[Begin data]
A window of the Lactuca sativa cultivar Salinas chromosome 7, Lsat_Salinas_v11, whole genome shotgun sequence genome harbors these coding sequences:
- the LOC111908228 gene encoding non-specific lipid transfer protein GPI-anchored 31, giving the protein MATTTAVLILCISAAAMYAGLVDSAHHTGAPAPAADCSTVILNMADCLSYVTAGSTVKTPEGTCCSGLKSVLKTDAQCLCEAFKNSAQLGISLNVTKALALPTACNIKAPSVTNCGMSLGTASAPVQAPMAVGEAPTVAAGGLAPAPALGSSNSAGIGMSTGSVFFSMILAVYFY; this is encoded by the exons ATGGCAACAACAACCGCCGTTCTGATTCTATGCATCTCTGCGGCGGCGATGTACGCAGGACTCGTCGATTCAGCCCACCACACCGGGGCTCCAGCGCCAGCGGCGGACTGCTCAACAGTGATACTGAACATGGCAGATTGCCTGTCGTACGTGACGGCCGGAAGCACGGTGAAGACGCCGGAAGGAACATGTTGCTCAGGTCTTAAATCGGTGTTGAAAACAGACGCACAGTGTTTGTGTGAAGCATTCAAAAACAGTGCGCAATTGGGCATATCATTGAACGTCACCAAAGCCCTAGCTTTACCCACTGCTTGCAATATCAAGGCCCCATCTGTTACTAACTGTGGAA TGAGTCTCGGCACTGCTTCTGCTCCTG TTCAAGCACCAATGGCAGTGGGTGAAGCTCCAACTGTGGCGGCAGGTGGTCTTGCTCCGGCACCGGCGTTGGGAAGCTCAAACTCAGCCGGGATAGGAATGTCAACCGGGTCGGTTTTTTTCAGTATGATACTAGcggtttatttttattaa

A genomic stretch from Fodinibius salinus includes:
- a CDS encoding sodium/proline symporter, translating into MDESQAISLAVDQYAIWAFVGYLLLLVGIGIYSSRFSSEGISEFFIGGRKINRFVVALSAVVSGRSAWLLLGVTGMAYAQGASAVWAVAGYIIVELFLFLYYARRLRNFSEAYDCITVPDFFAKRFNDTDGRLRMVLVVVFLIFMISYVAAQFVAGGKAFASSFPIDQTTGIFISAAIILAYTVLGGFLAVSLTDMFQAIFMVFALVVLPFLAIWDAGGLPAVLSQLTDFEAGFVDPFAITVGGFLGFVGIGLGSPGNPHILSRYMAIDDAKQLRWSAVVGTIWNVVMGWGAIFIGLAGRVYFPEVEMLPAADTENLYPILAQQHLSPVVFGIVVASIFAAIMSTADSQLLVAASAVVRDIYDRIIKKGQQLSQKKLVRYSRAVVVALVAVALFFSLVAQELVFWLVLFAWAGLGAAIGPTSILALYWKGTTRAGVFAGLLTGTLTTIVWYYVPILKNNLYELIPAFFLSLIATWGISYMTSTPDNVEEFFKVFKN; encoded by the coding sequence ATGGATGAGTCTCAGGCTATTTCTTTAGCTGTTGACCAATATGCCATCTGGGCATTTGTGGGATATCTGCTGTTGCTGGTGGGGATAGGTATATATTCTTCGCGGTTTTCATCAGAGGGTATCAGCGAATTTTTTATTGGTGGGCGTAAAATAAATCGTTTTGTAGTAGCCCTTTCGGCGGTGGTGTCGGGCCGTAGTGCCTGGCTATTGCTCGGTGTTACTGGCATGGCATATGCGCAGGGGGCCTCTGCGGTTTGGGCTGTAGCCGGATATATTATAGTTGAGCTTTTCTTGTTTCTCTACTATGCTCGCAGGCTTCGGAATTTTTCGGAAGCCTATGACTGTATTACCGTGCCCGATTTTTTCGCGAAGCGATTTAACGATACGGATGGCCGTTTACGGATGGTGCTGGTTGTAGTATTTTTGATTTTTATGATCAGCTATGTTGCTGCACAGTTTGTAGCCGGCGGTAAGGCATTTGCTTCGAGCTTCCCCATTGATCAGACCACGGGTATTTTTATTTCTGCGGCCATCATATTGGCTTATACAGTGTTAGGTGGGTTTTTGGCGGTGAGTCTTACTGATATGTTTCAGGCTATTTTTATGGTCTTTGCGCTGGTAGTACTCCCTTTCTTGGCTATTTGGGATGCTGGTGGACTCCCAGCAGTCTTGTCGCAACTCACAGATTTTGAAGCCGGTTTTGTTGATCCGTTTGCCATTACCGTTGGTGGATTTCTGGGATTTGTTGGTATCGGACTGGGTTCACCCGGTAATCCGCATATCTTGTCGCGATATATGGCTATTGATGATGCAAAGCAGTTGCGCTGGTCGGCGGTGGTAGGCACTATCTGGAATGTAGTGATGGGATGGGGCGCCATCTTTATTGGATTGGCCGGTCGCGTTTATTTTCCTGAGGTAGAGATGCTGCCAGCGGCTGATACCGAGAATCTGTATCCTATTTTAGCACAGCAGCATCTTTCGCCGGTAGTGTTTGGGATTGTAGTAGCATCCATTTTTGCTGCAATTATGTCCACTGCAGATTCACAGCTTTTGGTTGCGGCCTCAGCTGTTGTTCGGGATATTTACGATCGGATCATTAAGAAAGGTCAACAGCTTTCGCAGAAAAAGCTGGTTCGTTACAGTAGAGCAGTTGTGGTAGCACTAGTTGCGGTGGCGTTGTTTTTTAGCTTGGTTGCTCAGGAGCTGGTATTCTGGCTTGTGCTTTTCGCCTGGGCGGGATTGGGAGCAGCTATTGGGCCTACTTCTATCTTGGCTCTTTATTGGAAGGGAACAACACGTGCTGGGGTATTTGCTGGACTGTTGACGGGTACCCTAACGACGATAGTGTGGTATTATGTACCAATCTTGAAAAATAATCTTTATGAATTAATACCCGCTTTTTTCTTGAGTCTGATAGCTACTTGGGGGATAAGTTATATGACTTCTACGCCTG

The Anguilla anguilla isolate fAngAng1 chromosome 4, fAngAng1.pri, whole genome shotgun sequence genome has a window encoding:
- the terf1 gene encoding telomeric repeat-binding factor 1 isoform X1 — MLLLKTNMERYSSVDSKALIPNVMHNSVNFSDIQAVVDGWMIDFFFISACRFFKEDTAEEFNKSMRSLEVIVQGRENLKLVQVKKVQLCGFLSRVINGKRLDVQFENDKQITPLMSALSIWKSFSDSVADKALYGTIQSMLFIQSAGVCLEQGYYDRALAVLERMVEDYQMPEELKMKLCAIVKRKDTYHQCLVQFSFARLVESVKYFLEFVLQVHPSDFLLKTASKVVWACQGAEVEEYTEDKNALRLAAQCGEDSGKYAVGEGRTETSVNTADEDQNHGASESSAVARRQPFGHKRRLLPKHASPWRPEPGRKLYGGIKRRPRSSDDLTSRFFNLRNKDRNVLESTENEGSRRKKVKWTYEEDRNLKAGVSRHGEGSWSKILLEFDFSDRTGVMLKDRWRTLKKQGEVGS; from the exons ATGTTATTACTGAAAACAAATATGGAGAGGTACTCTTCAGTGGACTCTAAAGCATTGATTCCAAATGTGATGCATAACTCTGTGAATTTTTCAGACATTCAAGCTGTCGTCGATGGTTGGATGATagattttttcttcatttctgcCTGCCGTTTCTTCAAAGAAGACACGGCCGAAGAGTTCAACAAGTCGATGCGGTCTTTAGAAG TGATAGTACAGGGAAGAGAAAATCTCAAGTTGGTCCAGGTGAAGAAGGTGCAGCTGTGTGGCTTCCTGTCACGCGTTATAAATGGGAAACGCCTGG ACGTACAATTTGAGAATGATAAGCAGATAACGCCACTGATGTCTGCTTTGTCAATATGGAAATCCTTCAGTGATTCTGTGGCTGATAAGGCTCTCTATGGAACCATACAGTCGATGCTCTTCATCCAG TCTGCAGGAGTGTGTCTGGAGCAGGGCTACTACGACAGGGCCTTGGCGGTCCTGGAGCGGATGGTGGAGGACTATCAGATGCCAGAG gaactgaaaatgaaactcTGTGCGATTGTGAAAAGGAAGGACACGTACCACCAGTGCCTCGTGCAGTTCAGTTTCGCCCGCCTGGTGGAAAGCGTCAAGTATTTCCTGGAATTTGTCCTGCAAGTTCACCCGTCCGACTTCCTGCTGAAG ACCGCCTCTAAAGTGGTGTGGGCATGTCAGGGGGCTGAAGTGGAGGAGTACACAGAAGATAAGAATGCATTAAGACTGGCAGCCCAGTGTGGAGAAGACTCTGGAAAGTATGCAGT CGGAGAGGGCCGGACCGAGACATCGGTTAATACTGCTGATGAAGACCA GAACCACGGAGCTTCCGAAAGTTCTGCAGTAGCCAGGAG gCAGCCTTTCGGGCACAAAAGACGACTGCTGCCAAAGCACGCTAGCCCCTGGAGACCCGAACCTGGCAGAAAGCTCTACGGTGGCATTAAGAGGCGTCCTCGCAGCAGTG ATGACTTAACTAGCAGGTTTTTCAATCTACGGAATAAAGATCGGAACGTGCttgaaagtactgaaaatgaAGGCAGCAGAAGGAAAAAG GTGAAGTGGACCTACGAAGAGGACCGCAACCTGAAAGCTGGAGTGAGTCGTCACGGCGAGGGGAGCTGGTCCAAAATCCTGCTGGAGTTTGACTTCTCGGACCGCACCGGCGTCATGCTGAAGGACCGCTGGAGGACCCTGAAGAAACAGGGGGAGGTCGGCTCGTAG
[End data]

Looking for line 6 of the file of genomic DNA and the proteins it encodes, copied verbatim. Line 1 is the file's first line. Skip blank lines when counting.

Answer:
- the terf1 gene encoding telomeric repeat-binding factor 1 isoform X1 — MLLLKTNMERYSSVDSKALIPNVMHNSVNFSDIQAVVDGWMIDFFFISACRFFKEDTAEEFNKSMRSLEVIVQGRENLKLVQVKKVQLCGFLSRVINGKRLDVQFENDKQITPLMSALSIWKSFSDSVADKALYGTIQSMLFIQSAGVCLEQGYYDRALAVLERMVEDYQMPEELKMKLCAIVKRKDTYHQCLVQFSFARLVESVKYFLEFVLQVHPSDFLLKTASKVVWACQGAEVEEYTEDKNALRLAAQCGEDSGKYAVGEGRTETSVNTADEDQNHGASESSAVARRQPFGHKRRLLPKHASPWRPEPGRKLYGGIKRRPRSSDDLTSRFFNLRNKDRNVLESTENEGSRRKKVKWTYEEDRNLKAGVSRHGEGSWSKILLEFDFSDRTGVMLKDRWRTLKKQGEVGS; from the exons ATGTTATTACTGAAAACAAATATGGAGAGGTACTCTTCAGTGGACTCTAAAGCATTGATTCCAAATGTGATGCATAACTCTGTGAATTTTTCAGACATTCAAGCTGTCGTCGATGGTTGGATGATagattttttcttcatttctgcCTGCCGTTTCTTCAAAGAAGACACGGCCGAAGAGTTCAACAAGTCGATGCGGTCTTTAGAAG TGATAGTACAGGGAAGAGAAAATCTCAAGTTGGTCCAGGTGAAGAAGGTGCAGCTGTGTGGCTTCCTGTCACGCGTTATAAATGGGAAACGCCTGG ACGTACAATTTGAGAATGATAAGCAGATAACGCCACTGATGTCTGCTTTGTCAATATGGAAATCCTTCAGTGATTCTGTGGCTGATAAGGCTCTCTATGGAACCATACAGTCGATGCTCTTCATCCAG TCTGCAGGAGTGTGTCTGGAGCAGGGCTACTACGACAGGGCCTTGGCGGTCCTGGAGCGGATGGTGGAGGACTATCAGATGCCAGAG gaactgaaaatgaaactcTGTGCGATTGTGAAAAGGAAGGACACGTACCACCAGTGCCTCGTGCAGTTCAGTTTCGCCCGCCTGGTGGAAAGCGTCAAGTATTTCCTGGAATTTGTCCTGCAAGTTCACCCGTCCGACTTCCTGCTGAAG ACCGCCTCTAAAGTGGTGTGGGCATGTCAGGGGGCTGAAGTGGAGGAGTACACAGAAGATAAGAATGCATTAAGACTGGCAGCCCAGTGTGGAGAAGACTCTGGAAAGTATGCAGT CGGAGAGGGCCGGACCGAGACATCGGTTAATACTGCTGATGAAGACCA GAACCACGGAGCTTCCGAAAGTTCTGCAGTAGCCAGGAG gCAGCCTTTCGGGCACAAAAGACGACTGCTGCCAAAGCACGCTAGCCCCTGGAGACCCGAACCTGGCAGAAAGCTCTACGGTGGCATTAAGAGGCGTCCTCGCAGCAGTG ATGACTTAACTAGCAGGTTTTTCAATCTACGGAATAAAGATCGGAACGTGCttgaaagtactgaaaatgaAGGCAGCAGAAGGAAAAAG GTGAAGTGGACCTACGAAGAGGACCGCAACCTGAAAGCTGGAGTGAGTCGTCACGGCGAGGGGAGCTGGTCCAAAATCCTGCTGGAGTTTGACTTCTCGGACCGCACCGGCGTCATGCTGAAGGACCGCTGGAGGACCCTGAAGAAACAGGGGGAGGTCGGCTCGTAG